Assignment 4: Gallery / overview of submitted work

Below is a summary of the work that I have submitted for assignment 4 with links to the relevant pages in my blog.

Statement of Intent (update) link

Evaluation against assessment criterialink

Part 4 Research link

Part 4 Bibliographylink

Part 4 sketchbooklink


This part of the course has been a bit of a struggle and time has run away with me once again, this is because I have never done any collagraph or intaglio printmaking before so needed extra time on the technical areas. Also the critical reading that I undertook was very dense and so took time to read, digest and understand. I could have done with longer but I do not have that luxury and so need to send my prints as they are. After feedback from my tutor I have decided to push my assessment back til next year so at least I will have time to rework pieces where necessary prior to that.

Project 11- Test Prints (link here)

After a few false starts I finally managed to get some acceptable results.

Project 12

‘Field’ poster (link here)

Fields Poster Print

I feel this is reflective of the overriding theme and the references to Peter Doig’s movie posters and Anselm Kiefer’s paintings can be seen. From these I have drawn a sense of atmosphere and foreboding that represents the plight of the yellowhammer.


‘Silence .is’ Artists Book (link here) BookConceptually I am really pleased with this set of prints, I believe it brings together many strands of my practice – links with poetry & text, representative of the theme of absence and presence and also relates to the critical ideas of ‘Hauntology’  – the yellowhammer’s past life but also ghosts of it’s lost futures; and also the ideas surrounding ‘Deep Ecology’ and the broader environmental issues therein.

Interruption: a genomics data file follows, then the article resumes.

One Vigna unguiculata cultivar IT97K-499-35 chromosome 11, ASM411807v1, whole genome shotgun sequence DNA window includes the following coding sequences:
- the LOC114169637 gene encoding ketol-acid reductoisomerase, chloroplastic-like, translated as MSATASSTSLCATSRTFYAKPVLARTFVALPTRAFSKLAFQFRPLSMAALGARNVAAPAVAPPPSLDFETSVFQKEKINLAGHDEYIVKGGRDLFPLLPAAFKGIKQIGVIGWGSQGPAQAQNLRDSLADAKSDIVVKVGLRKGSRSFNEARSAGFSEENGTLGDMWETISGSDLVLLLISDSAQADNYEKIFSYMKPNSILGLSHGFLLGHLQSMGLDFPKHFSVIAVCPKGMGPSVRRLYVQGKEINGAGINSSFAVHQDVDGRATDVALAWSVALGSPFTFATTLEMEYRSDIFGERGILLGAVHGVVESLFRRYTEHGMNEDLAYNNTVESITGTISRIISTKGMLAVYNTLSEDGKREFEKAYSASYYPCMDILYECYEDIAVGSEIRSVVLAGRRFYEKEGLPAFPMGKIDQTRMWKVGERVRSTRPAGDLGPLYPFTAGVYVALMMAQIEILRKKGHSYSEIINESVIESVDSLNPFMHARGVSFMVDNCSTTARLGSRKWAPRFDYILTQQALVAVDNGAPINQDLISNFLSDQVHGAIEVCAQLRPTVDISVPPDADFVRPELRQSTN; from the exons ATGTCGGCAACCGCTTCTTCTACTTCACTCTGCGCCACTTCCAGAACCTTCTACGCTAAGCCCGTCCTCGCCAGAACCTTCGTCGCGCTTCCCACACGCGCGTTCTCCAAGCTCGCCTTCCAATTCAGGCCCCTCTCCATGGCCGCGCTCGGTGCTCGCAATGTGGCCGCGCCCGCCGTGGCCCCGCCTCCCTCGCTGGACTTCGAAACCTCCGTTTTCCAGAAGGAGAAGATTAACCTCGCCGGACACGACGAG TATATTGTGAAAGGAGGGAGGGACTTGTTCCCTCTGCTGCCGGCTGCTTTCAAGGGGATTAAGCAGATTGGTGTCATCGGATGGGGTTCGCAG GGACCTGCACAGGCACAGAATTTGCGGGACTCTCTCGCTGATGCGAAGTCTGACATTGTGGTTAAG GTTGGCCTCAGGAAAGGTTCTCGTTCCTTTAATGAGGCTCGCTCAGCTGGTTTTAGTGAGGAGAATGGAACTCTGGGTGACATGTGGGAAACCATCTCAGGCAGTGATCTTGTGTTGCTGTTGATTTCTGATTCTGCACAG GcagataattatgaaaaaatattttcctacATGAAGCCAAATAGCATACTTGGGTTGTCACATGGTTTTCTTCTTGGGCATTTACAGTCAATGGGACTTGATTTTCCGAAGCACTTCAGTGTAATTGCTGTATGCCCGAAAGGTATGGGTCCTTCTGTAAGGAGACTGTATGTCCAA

Technically, however I ran out of time and did not have enough good quality printmaking paper to produce many editions, so this may need more work.

My intention is to bind it via the Japanese stab binding method when I have satisfactorily completed the prints.


Project 12: Collatype collage prints – ‘silence. is’ series

Further to my last tutor report she recommended I look at a website about book arts. She was not saying I should produce an artist book but more felt it was a useful resource to discover  contemporary printmakers’ work but after looking at this I felt inspired to create a book, considering it fits with the ideas of text and narrative that are filtering into my work.

I scanned in a number of my sketches that I had previously produced in my sketchbook and manipulated them into a square format. I also added in the first two lines of text from the EE Cummings poem.

These I traced onto 10cm square pieces of mountboard and produced plates utilising different methods.Exif_JPEG_PICTURE


I knew that I would have difficulty cutting the letters out at this small scale. Luckily the friend who lent me her embossing machine also recently acquired a cutting machine, so I was able to scan my image into her system and cut these out. I wanted to try both embossed and debossed versions of these.

The ‘looking bird’ was hand cut out of card then covered with gloss medium.

I decided to add the graph which signified the decline of the yellowhammers’ population – one using card and wire and the other with embroidery thread. I did them both way around not knowing which way was best.

The egg I made using various thicknesses of paper and card overlaid and adding textured elements using sand and glue.

The dead bird with wings outstretched was made by tearing the mountboard to reveal the shape.

The hanging bird was made using plaster, engraved with different tools to create texture.

To symbolise barbed wire I  made a plate with wood glue which had carborundum sprinkled on.

The next bird shape was created by cutting the shape out of card and sticking that on top of a mountboard plate that had been covered with clue then carborundum.

I wanted to try drypoint so produced an image of a bird in the hand.